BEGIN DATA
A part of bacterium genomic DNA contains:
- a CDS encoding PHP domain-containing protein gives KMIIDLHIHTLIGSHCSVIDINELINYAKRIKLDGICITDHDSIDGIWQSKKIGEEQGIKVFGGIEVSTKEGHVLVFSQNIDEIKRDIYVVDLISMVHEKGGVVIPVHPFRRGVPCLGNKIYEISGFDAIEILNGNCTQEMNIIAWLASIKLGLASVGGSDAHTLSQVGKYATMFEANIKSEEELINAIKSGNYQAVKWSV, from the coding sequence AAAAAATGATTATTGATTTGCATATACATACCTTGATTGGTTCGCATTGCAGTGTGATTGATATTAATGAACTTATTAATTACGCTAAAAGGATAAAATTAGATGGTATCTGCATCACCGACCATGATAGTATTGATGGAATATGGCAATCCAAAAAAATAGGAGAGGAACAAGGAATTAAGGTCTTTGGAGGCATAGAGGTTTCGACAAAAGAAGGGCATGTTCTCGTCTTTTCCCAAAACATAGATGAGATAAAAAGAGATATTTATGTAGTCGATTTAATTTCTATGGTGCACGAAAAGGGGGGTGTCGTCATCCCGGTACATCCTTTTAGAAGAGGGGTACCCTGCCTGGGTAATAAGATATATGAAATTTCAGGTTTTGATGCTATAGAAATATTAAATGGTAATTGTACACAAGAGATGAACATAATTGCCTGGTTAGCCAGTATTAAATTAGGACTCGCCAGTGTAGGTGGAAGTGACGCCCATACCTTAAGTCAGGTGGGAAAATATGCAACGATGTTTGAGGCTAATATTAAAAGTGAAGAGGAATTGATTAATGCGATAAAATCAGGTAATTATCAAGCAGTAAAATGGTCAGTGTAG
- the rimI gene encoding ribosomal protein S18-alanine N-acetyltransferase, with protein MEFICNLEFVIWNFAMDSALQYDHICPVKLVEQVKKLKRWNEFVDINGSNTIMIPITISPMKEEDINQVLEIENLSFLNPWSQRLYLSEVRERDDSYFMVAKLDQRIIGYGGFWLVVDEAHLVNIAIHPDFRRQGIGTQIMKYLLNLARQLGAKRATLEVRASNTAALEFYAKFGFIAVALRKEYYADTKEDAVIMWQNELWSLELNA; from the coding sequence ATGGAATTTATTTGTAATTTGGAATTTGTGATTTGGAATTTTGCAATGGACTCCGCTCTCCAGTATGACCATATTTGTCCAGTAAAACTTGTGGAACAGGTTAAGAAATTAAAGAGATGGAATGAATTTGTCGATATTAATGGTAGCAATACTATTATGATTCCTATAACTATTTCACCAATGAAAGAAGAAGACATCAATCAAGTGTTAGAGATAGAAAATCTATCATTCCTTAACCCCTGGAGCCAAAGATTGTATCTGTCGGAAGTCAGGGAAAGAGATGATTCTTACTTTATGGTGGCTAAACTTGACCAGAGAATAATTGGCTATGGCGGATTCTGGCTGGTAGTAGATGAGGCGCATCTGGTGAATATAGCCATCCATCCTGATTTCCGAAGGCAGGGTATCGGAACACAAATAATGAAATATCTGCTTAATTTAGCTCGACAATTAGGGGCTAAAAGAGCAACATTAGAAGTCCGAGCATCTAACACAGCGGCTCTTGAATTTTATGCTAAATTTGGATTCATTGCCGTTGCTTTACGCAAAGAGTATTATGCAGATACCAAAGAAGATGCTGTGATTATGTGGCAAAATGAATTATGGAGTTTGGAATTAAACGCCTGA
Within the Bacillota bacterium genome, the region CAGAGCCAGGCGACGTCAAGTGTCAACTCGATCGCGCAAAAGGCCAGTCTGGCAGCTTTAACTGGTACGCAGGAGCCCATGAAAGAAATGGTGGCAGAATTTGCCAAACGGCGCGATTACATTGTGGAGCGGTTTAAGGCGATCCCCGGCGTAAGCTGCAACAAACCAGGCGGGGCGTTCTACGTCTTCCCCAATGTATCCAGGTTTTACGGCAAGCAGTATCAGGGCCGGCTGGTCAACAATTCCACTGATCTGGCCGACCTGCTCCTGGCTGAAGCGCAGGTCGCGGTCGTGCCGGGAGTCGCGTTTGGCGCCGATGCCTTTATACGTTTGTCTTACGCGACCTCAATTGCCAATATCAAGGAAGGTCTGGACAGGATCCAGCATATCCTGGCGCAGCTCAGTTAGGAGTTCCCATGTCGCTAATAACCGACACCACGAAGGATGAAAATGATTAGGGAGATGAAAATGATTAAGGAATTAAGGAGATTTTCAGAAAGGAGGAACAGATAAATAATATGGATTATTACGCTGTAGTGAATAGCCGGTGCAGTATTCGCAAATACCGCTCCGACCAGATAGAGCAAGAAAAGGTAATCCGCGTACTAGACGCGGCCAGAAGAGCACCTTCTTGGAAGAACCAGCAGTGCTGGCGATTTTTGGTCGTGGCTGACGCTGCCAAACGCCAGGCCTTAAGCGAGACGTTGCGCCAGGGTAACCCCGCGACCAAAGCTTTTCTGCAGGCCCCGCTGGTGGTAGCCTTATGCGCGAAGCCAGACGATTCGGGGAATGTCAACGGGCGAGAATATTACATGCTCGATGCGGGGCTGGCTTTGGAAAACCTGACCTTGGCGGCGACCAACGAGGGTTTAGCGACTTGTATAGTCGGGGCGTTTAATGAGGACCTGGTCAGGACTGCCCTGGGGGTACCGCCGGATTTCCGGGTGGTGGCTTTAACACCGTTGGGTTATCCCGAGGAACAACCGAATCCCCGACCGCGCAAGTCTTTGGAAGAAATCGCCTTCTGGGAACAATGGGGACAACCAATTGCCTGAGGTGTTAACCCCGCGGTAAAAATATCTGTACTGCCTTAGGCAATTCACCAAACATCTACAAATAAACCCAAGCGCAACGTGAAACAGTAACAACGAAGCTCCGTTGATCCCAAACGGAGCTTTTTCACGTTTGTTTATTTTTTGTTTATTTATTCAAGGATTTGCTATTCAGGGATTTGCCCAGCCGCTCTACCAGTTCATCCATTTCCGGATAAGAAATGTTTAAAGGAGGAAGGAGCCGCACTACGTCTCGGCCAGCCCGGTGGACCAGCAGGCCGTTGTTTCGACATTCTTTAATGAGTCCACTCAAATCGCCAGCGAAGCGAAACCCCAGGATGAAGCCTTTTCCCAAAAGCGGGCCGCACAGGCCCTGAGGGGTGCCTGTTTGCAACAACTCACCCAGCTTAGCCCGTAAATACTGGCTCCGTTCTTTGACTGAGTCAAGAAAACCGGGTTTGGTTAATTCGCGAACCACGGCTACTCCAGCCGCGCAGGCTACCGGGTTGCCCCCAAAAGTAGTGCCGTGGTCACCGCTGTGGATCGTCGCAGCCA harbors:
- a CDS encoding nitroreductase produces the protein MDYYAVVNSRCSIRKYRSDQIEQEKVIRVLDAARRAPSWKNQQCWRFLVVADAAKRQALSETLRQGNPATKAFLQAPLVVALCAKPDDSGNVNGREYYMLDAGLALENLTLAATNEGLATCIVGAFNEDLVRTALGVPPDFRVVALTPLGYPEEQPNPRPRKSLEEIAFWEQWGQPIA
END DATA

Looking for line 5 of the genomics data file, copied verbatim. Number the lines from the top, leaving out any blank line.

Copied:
- a CDS encoding nitroreductase produces the protein MDYYAVVNSRCSIRKYRSDQIEQEKVIRVLDAARRAPSWKNQQCWRFLVVADAAKRQALSETLRQGNPATKAFLQAPLVVALCAKPDDSGNVNGREYYMLDAGLALENLTLAATNEGLATCIVGAFNEDLVRTALGVPPDFRVVALTPLGYPEEQPNPRPRKSLEEIAFWEQWGQPIA